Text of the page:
Last month I was lucky to enough to embark on a journey to Southern India. The journey unveiled stunning landscapes. Thousand of year old ancient temples sit among the array of banana, king coconut and jackfruit trees.
Kerala is known to locals as “God’s Own Country” and it is easy to see why. The lush green mountains are carpeted with tea plants and almost no space is left uncovered. Hindu temples, churches and colourful modest houses sprawling within these valleys occasionally break this sea of tea.
The process of making tea
The tea-pickers, an array of colourfully dressed women set out in the early hours of the morning down the winding lanes to pluck fresh leaves. They would then walk to the tea factory, which is equipped with machines imported from Belfast and Birmingham, since all the first tea plantations were owned by the British.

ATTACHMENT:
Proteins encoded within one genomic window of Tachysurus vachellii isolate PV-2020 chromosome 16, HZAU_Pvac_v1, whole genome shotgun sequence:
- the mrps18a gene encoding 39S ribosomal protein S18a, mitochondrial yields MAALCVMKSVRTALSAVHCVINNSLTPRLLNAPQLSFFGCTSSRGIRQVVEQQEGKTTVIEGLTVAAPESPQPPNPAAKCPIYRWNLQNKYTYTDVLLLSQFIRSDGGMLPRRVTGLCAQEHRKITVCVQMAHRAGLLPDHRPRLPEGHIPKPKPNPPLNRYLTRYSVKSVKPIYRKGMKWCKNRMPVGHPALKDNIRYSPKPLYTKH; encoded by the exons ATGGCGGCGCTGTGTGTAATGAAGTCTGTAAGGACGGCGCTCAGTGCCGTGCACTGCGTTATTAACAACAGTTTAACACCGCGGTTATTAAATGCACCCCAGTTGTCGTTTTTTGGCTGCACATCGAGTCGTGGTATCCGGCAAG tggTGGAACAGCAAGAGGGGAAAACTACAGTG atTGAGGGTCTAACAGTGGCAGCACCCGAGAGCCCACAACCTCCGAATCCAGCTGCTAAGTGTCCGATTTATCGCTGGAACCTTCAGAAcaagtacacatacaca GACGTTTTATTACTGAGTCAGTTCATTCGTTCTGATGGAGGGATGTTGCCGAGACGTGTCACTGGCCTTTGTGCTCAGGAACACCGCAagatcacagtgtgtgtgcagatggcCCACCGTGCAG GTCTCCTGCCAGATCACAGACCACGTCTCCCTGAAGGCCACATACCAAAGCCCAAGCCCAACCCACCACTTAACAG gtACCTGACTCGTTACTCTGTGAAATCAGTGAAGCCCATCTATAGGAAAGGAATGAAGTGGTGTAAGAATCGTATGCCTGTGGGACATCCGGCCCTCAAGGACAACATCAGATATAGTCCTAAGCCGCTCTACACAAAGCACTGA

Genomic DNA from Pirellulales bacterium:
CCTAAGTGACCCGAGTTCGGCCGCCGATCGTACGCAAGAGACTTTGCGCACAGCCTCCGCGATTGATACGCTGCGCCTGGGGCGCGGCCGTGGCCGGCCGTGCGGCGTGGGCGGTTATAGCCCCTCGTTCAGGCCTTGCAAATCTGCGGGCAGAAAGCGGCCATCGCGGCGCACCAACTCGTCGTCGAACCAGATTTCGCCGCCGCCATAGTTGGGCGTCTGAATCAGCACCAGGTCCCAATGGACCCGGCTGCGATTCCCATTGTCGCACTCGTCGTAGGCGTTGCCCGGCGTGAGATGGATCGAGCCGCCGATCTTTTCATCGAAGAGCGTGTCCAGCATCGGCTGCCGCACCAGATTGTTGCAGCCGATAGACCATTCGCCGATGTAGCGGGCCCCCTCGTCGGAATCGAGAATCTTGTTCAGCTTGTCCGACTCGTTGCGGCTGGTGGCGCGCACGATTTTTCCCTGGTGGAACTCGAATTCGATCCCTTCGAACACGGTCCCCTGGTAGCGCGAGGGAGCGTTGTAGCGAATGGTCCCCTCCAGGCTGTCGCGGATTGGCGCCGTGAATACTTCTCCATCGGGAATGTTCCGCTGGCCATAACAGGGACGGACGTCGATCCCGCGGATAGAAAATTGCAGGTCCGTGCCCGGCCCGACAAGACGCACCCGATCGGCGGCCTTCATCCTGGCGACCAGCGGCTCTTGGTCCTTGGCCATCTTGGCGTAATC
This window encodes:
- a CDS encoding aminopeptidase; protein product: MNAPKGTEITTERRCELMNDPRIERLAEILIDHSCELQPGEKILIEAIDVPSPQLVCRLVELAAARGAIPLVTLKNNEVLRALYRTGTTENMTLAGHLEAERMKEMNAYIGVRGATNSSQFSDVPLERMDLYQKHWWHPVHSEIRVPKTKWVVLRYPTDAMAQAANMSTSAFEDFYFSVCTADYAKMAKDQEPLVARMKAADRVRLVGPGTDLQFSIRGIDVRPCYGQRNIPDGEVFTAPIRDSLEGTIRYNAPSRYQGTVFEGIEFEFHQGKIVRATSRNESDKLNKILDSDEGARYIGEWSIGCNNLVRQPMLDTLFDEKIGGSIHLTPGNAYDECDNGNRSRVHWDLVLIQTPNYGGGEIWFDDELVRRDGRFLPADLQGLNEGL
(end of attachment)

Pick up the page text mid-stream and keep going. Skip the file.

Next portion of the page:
The women place their loads onto large dryers, which blow out warm air. Once the fresh green leaves are withered and browned, they travel down a shoot for a process called CCT, crushing, curling and tearing. This is when the start of the tea process really begins. Once the CCT process is complete, the end product resembles coarse soil.
The next step is fermentation. After fermentation the tea is dried again at 195F. This is the final step before the tea is packed, ready for the auction houses.
by Trisha Chauhan